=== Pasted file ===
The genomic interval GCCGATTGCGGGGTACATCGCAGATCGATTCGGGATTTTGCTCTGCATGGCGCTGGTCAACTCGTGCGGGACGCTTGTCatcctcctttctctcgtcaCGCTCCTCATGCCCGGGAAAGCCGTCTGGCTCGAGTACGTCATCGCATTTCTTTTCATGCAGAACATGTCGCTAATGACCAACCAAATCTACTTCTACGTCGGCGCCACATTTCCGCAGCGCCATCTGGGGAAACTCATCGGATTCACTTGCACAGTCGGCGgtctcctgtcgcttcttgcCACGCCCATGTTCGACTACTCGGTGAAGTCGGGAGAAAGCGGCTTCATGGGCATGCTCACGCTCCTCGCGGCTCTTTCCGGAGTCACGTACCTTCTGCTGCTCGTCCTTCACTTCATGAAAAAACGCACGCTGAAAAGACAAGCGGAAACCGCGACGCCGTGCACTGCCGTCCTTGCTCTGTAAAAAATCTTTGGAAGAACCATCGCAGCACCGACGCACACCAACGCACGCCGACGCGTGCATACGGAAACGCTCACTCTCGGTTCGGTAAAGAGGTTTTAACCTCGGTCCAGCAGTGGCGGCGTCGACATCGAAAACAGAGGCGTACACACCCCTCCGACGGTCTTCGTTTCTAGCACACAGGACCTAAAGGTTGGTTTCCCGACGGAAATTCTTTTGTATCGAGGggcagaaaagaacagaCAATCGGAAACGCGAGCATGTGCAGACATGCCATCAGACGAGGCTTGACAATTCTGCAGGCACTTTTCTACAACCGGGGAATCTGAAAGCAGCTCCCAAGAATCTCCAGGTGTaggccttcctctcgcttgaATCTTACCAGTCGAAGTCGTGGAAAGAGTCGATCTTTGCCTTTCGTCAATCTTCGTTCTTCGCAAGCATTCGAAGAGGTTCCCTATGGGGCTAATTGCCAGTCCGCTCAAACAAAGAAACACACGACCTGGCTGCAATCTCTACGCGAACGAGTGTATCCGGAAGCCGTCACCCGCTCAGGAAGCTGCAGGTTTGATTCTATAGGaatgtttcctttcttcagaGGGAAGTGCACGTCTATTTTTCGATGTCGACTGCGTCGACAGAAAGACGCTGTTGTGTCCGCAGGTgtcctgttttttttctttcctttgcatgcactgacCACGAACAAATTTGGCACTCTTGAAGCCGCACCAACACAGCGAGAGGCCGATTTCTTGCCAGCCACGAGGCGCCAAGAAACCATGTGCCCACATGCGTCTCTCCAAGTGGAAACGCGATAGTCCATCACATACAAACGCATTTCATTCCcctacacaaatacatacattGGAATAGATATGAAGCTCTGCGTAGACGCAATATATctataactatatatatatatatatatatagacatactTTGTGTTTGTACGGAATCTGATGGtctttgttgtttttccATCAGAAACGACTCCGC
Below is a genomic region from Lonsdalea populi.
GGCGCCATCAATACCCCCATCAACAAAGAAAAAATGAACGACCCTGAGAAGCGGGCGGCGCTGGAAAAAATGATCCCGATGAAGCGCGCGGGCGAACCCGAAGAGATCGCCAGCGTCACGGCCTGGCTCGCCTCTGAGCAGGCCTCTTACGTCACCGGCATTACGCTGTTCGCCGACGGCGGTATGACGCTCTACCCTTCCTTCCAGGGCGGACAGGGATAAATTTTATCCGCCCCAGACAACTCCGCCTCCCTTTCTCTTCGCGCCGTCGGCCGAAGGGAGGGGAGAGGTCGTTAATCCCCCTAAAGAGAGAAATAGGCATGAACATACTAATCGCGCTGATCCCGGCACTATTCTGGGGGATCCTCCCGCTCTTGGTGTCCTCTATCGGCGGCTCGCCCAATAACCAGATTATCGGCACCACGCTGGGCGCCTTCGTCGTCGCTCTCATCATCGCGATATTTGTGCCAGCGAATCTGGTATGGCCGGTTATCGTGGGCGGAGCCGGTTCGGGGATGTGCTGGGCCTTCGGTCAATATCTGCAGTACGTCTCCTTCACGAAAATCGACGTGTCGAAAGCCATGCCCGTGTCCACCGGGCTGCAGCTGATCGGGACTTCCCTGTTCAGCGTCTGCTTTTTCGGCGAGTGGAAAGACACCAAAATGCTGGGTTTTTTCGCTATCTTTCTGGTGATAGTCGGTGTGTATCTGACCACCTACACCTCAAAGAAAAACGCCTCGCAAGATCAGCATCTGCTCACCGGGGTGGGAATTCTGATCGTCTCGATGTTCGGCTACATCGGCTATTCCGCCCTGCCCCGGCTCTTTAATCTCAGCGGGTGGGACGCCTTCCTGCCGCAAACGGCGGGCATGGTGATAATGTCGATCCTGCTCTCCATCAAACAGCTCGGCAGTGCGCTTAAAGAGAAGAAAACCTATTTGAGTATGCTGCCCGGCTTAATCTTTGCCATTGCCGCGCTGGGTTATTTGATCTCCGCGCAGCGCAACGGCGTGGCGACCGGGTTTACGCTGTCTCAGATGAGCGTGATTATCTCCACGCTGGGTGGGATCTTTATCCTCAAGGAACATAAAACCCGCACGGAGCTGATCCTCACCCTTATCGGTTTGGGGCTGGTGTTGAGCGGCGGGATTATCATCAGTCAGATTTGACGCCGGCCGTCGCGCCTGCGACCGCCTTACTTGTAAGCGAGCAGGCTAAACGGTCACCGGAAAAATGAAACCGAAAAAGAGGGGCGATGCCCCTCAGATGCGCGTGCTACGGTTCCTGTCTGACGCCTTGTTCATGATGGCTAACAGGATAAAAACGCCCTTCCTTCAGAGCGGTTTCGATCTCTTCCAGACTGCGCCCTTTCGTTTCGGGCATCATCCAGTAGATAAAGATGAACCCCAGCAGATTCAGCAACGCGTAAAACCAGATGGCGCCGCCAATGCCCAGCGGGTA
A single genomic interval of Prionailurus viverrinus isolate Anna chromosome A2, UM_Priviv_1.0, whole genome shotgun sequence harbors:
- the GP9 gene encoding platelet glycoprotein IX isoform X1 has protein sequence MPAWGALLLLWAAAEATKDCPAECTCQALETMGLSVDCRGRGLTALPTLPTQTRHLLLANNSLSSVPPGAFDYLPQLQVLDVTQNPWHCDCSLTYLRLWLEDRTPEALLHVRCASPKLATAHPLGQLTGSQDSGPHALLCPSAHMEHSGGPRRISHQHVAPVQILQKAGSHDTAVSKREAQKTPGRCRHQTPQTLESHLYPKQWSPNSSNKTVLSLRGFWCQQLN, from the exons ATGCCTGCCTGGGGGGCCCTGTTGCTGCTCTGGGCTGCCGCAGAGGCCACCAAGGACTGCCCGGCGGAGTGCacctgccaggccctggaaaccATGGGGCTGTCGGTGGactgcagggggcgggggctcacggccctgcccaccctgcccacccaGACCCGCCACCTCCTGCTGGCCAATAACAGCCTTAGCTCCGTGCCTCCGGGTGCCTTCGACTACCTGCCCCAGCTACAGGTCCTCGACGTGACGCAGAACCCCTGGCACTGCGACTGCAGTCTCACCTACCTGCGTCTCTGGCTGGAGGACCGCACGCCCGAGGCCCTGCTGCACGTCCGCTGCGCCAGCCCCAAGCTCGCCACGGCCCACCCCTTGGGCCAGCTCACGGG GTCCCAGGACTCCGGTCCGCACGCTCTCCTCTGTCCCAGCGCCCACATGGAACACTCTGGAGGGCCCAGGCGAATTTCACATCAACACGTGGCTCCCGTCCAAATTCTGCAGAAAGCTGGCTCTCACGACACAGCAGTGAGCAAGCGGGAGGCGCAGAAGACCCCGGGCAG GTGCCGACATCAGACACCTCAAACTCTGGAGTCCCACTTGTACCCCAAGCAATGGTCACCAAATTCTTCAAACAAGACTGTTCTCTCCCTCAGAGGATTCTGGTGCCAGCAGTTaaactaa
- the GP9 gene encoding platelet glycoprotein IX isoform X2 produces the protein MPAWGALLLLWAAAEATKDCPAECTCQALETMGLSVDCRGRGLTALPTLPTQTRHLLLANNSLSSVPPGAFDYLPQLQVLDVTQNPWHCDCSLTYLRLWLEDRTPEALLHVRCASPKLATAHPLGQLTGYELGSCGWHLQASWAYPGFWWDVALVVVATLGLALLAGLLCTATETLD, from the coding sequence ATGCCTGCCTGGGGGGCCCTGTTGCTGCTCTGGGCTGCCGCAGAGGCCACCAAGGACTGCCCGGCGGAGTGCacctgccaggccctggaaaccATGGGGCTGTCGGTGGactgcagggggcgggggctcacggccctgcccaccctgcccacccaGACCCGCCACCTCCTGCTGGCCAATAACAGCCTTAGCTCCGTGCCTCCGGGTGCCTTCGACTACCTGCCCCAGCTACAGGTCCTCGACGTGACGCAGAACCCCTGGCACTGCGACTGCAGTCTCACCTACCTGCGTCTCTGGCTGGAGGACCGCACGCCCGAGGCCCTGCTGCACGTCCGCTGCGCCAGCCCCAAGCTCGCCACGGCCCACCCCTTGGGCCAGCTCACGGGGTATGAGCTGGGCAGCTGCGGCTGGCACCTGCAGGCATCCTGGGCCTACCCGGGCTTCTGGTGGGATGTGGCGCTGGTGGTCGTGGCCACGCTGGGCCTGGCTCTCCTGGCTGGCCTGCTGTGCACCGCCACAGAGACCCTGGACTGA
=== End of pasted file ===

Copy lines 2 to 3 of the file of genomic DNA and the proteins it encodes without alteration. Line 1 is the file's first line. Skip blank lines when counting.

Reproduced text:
Below is a genomic region from Lonsdalea populi.
GGCGCCATCAATACCCCCATCAACAAAGAAAAAATGAACGACCCTGAGAAGCGGGCGGCGCTGGAAAAAATGATCCCGATGAAGCGCGCGGGCGAACCCGAAGAGATCGCCAGCGTCACGGCCTGGCTCGCCTCTGAGCAGGCCTCTTACGTCACCGGCATTACGCTGTTCGCCGACGGCGGTATGACGCTCTACCCTTCCTTCCAGGGCGGACAGGGATAAATTTTATCCGCCCCAGACAACTCCGCCTCCCTTTCTCTTCGCGCCGTCGGCCGAAGGGAGGGGAGAGGTCGTTAATCCCCCTAAAGAGAGAAATAGGCATGAACATACTAATCGCGCTGATCCCGGCACTATTCTGGGGGATCCTCCCGCTCTTGGTGTCCTCTATCGGCGGCTCGCCCAATAACCAGATTATCGGCACCACGCTGGGCGCCTTCGTCGTCGCTCTCATCATCGCGATATTTGTGCCAGCGAATCTGGTATGGCCGGTTATCGTGGGCGGAGCCGGTTCGGGGATGTGCTGGGCCTTCGGTCAATATCTGCAGTACGTCTCCTTCACGAAAATCGACGTGTCGAAAGCCATGCCCGTGTCCACCGGGCTGCAGCTGATCGGGACTTCCCTGTTCAGCGTCTGCTTTTTCGGCGAGTGGAAAGACACCAAAATGCTGGGTTTTTTCGCTATCTTTCTGGTGATAGTCGGTGTGTATCTGACCACCTACACCTCAAAGAAAAACGCCTCGCAAGATCAGCATCTGCTCACCGGGGTGGGAATTCTGATCGTCTCGATGTTCGGCTACATCGGCTATTCCGCCCTGCCCCGGCTCTTTAATCTCAGCGGGTGGGACGCCTTCCTGCCGCAAACGGCGGGCATGGTGATAATGTCGATCCTGCTCTCCATCAAACAGCTCGGCAGTGCGCTTAAAGAGAAGAAAACCTATTTGAGTATGCTGCCCGGCTTAATCTTTGCCATTGCCGCGCTGGGTTATTTGATCTCCGCGCAGCGCAACGGCGTGGCGACCGGGTTTACGCTGTCTCAGATGAGCGTGATTATCTCCACGCTGGGTGGGATCTTTATCCTCAAGGAACATAAAACCCGCACGGAGCTGATCCTCACCCTTATCGGTTTGGGGCTGGTGTTGAGCGGCGGGATTATCATCAGTCAGATTTGACGCCGGCCGTCGCGCCTGCGACCGCCTTACTTGTAAGCGAGCAGGCTAAACGGTCACCGGAAAAATGAAACCGAAAAAGAGGGGCGATGCCCCTCAGATGCGCGTGCTACGGTTCCTGTCTGACGCCTTGTTCATGATGGCTAACAGGATAAAAACGCCCTTCCTTCAGAGCGGTTTCGATCTCTTCCAGACTGCGCCCTTTCGTTTCGGGCATCATCCAGTAGATAAAGATGAACCCCAGCAGATTCAGCAACGCGTAAAACCAGATGGCGCCGCCAATGCCCAGCGGGTA